Stop writing boilerplate Swift code

  • Scope:
  • Mobile Development

Check put pur solution to reduce writing boilerplate code

The root cause

At Tooploox, we strive to develop high-quality code. We want it to be well-structured, modularised, scalable, testable and, most importantly, to follow SOLID principles. After years of experimenting, we’ve come up with our own variation of Uncle Bob’s Clean Architecture. If you want to learn more about it, please refer to our introductory article. Clean architecture is rather complex, and it relies heavily on abstracting and partitioning the codebase. This leads us, programmers, to create multiple files for every single module we implement. We need to have a dedicated connector, presenter, view, use case and gateway. Even though for each module these layers differ, they share some of the code. Layers throughout the app usually make use of the same imports, conform to the same protocols, keep references to other layers or simply have the same form of the initialiser. This list can be endless, depending on your project.


By taking a look at one of our projects, we identified that all of our presenters always keep a strong reference to the connector and a weak one to the view. This is how the shared codebase among our presenters looks like after removing the rest of the code:


Connectors, in this project, are always subclasses of BaseConnector class, which implements some basic routing.


View layer is composed of a View Controller and a View Protocol. The former always conforms to its corresponding protocol and is a subclass of BaseViewController class, which includes some UI common for all of our views.


When your app grows, you find yourself with tens or hundreds of such modules. Even a simple authorization itself can become a few modules. In some cases, it makes more sense to have them separate for login, signup, authorize with social media, reset password etc. Creating a dozen files with boilerplate code is time-consuming and frustrating, and the more you have to do it, the more frustrating it gets.

This has led us to the invention of a tool – SBG, which would solve our problem. What we wanted to accomplish was to have a single-command tool which, given the module name, would generate all the necessary files in the correct directories and with all boilerplate code already there. Nevertheless, SBG is highly customizable and can do much more than just eliminating boilerplate side-effects arising from any architecture choice. This tool will let you automate any repeatable code pattern in your app. All you have to do is translate your pattern to a Stencil template, define a few project constants and pass module name, and SBG will make sure to generate your files and add them to a correct group and target in your .xcodeproj.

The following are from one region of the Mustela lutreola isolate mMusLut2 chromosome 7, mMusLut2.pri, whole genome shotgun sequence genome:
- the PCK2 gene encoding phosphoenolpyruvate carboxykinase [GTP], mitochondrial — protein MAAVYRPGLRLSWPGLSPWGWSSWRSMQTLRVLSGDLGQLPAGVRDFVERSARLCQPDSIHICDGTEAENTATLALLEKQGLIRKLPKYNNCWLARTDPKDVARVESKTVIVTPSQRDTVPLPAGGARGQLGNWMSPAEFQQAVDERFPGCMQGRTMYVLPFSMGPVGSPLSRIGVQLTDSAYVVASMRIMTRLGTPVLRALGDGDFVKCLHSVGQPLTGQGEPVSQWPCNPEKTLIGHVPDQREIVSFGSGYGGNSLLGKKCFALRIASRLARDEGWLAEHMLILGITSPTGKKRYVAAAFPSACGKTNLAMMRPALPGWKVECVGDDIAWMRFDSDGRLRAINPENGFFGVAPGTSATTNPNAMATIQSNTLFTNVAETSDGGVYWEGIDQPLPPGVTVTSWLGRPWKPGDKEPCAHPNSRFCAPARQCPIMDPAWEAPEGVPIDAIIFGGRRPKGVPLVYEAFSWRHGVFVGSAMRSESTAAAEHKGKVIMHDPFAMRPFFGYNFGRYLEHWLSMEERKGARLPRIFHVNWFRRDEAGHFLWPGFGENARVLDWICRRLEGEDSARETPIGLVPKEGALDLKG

Translating your pattern

Let’s take a look at our sample project again. To generate files, we need a template for each of them and a generator along with the configuration file. To increase reusability, we will define variables both in Stencil templates and in the generator. You can do it by putting curly brackets around the variable name, like `{{module_name}}`. The variable value can be set either in the configuration file or using the command line.

Presenter template

Connector template

View template

Now that we have all the templates, we need to create a generator file, where, for each step,  we specify a group and a target of the project, and link templates with names of the files we will generate.

SBG Generator

SBG Configuration file

The last thing we have to do is set values for all our variables in the config file.

How to run it

To run SBG and generate files, type the command below in the terminal:

You can also specify any variable by adding “– parameter_name parameter_value” to the command. This will replace every occurrence of the “parameter_name” within the templates or generator with “parameter_value”. If some value is already assigned to the variable in the config file, it will get replaced by the new value given in the command. For example, we could overwrite the values of our main target and connectors path variables by running:

SBG is an open source tool, so feel free to participate. Both feedback and pull requests are more than welcome.